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Paying a Loan ahead of the Due Date is Not As Easy As You Think. Here’s Why.

You might be thinking there’s nothing difficult about paying your debt ahead of time. You just walk in, tell your lender you’re ready to pay now instead of 10 years from now, you shake hands, and all is settled, right? 

Wrong.

In fact, most times it’s more complicated to prematurely close a loan than just pay it in accordance to the the original schedule. If you notice, the longer the tenor, the higher the total amount payable. So a loan payable in 20 years incurs more interest than a loan payable in 5. So when you choose to pay in advance, you are actually reducing the lender’s profit to a smaller amount than what they were expecting.

In rare cases, you might not even be allowed to settle in advance. It is best to consult the agreement or contract you signed to know what kind of policy you are bound to abide with.

In general, though, here are some things you should expect if you want to settle your loan early:

1. You might be asked to pay for a pre-termination fee.

As explained earlier, you will be depriving your lender of revenue it is already expecting. To make up for it, they could ask you for a pre-termination fee, on top of the principal amount and any interest that may have accrued before you settle.

2. You’re required to give notice.

For most lenders, a 28-day notice period should be observed. This means you have to tell your bank that you intend to close your loan early a month before you actually furnish payment. You will still be charged the full interest for these 28 days, or until the next billing cycle, depending on your agreement.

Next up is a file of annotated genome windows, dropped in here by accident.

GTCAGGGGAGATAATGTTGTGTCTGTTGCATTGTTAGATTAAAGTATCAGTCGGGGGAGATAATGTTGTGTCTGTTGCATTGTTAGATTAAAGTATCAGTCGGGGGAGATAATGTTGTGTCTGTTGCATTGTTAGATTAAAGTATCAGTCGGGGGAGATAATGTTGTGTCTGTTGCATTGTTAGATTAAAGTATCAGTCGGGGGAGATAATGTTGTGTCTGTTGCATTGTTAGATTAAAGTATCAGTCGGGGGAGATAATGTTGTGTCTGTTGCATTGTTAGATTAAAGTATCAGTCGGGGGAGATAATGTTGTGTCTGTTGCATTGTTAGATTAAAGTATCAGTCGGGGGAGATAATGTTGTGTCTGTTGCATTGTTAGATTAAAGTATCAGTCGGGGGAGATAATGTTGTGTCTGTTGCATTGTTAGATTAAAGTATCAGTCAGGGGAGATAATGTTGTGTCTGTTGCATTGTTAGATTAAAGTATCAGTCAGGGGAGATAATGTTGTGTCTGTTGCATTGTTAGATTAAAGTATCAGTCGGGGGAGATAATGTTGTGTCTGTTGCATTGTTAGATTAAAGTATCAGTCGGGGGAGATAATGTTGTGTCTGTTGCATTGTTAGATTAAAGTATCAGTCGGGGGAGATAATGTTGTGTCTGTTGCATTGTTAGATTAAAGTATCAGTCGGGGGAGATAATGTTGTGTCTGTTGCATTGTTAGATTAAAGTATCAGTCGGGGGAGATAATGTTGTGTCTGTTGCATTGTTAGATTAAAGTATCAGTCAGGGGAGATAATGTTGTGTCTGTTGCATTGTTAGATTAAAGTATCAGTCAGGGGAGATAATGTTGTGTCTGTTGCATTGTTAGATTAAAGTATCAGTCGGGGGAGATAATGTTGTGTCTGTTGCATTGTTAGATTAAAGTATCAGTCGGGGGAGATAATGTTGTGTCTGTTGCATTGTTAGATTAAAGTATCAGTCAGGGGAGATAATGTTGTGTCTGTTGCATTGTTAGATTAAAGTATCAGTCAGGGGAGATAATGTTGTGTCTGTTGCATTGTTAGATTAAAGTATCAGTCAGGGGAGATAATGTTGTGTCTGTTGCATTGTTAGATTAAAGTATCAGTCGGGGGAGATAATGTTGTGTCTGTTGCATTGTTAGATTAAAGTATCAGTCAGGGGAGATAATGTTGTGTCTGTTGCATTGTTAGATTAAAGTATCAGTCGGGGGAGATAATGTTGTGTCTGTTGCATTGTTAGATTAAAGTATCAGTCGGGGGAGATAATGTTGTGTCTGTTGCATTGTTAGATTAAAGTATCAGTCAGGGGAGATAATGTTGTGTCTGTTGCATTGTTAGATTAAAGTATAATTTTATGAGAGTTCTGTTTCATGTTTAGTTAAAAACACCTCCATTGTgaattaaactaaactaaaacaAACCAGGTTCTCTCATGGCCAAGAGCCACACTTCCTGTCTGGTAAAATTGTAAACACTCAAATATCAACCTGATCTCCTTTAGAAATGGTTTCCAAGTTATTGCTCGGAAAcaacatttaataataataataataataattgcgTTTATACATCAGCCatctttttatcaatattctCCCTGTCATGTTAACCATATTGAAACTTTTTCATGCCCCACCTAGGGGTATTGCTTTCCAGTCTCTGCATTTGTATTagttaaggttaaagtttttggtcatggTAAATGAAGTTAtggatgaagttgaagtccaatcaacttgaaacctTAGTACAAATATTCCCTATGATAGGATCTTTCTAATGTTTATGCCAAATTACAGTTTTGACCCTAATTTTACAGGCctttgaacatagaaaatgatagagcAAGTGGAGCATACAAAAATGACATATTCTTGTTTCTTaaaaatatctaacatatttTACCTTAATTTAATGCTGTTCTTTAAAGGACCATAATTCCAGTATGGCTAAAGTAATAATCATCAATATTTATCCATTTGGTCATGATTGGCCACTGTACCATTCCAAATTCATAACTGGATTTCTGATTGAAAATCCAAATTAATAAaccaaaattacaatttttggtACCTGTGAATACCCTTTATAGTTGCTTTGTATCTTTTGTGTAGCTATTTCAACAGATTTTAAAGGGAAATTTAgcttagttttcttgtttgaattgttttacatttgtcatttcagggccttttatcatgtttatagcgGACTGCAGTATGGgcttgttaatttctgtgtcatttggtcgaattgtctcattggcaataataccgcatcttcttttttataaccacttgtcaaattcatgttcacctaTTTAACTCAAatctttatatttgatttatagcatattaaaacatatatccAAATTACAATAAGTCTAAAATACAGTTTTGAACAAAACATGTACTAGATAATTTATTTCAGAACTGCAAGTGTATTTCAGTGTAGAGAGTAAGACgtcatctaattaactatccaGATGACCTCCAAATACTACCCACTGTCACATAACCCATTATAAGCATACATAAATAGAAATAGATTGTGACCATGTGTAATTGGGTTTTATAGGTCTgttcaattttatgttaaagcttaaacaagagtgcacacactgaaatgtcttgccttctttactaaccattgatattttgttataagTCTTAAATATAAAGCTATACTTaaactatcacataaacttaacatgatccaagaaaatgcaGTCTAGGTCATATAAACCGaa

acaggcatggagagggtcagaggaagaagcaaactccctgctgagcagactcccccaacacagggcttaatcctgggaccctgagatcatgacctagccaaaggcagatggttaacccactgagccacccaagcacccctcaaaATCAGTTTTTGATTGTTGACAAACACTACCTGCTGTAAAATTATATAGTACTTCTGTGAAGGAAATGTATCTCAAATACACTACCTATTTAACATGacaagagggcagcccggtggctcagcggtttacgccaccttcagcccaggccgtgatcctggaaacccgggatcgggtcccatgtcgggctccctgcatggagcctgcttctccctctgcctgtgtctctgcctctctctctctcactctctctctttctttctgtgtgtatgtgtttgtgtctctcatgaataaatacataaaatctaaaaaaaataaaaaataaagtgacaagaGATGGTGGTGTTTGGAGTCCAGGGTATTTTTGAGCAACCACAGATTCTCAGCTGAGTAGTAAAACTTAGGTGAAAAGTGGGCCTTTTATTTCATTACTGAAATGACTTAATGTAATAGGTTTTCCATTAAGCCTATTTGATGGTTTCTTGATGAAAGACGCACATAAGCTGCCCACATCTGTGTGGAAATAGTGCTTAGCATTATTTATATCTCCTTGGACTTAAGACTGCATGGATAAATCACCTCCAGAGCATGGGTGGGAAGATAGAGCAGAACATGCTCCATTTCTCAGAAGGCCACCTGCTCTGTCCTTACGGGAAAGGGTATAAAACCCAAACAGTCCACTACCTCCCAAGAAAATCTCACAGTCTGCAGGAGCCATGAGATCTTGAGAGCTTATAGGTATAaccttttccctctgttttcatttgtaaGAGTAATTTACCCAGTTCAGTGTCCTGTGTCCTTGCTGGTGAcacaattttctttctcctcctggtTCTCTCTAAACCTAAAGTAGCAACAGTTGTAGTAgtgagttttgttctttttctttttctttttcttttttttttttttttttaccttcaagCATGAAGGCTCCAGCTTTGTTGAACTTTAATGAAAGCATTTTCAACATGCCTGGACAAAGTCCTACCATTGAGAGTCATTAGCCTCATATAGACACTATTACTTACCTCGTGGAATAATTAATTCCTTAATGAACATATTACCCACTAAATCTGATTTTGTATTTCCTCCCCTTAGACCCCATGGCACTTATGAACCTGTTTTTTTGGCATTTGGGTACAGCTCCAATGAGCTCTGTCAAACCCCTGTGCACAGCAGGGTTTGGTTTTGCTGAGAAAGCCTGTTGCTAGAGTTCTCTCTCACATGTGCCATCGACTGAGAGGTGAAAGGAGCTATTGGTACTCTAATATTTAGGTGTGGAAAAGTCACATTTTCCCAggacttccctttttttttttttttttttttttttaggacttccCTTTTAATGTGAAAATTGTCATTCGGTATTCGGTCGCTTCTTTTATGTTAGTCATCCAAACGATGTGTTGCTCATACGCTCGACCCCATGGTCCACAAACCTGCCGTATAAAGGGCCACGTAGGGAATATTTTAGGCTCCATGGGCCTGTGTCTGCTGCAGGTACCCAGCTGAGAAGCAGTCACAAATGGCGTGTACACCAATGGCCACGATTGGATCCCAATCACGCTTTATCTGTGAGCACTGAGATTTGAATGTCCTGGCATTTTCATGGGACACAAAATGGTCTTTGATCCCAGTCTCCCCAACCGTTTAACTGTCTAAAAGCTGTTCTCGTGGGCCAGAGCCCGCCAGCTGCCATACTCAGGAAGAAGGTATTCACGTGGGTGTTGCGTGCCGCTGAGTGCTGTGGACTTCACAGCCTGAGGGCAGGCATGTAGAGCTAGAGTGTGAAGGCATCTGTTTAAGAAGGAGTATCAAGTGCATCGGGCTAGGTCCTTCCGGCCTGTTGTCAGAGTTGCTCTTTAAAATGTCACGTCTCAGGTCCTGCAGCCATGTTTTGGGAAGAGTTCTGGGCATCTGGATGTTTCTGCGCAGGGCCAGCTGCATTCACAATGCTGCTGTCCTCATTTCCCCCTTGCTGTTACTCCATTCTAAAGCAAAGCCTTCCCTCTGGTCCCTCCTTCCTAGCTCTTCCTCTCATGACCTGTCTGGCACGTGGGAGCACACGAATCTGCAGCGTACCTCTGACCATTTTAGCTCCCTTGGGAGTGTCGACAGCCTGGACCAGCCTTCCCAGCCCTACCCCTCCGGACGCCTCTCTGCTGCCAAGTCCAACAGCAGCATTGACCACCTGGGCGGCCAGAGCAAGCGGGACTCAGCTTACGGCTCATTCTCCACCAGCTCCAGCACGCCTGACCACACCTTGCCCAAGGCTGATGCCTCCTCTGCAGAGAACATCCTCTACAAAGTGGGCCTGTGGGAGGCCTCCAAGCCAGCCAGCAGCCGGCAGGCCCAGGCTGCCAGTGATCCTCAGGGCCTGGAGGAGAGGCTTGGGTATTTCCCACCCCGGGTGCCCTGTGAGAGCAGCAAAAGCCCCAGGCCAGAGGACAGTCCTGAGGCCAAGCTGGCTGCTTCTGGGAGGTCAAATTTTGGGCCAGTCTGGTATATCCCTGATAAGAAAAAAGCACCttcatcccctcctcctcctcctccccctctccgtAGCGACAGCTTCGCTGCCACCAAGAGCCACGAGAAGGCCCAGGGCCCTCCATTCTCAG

3. Your post-dated checks will be invalidated, but not returned

Any post-dated checks you issued the lender will remain in their custody. You are not entitled to have it back, but you can rest assured those will not be used to draw funds from your account anymore. After all, your early repayment will automatically invalidate any PDCs you may have already released. If you want to be sure, though, you can simply call your bank and ask them to cancel those checks for you.

4. You have to keep a close eye on your account

Aside from keeping the acknowledgement receipt for your early payment, keep an eye on your account to make sure you’re not being charged any more than you should. It’s okay to ask for confirmation that your loan has closed, and that you’re no longer getting charged for it.

Here’s a quick review of the steps you have to take if you want to pay off a loan ahead of time:

1. Give notice: It’s best to visit your lender to explain in person that you intend to settle the contract ahead of time. Do this one month before you actually pay.

2. Ask your lender to compute your final amount payable: Double check the break down. It should reflect your remaining loan balance, applicable interest, processing fees, and pre-termination fees. Don’t hesitate to ask about any extra charges you might see on the computation.

3. Pay what’s due and keep the acknowledgment receipt as proof that you are now free from your debt obligation.

4. Check your accounts to make sure you’re no longer being charged for the loan you just settled. 

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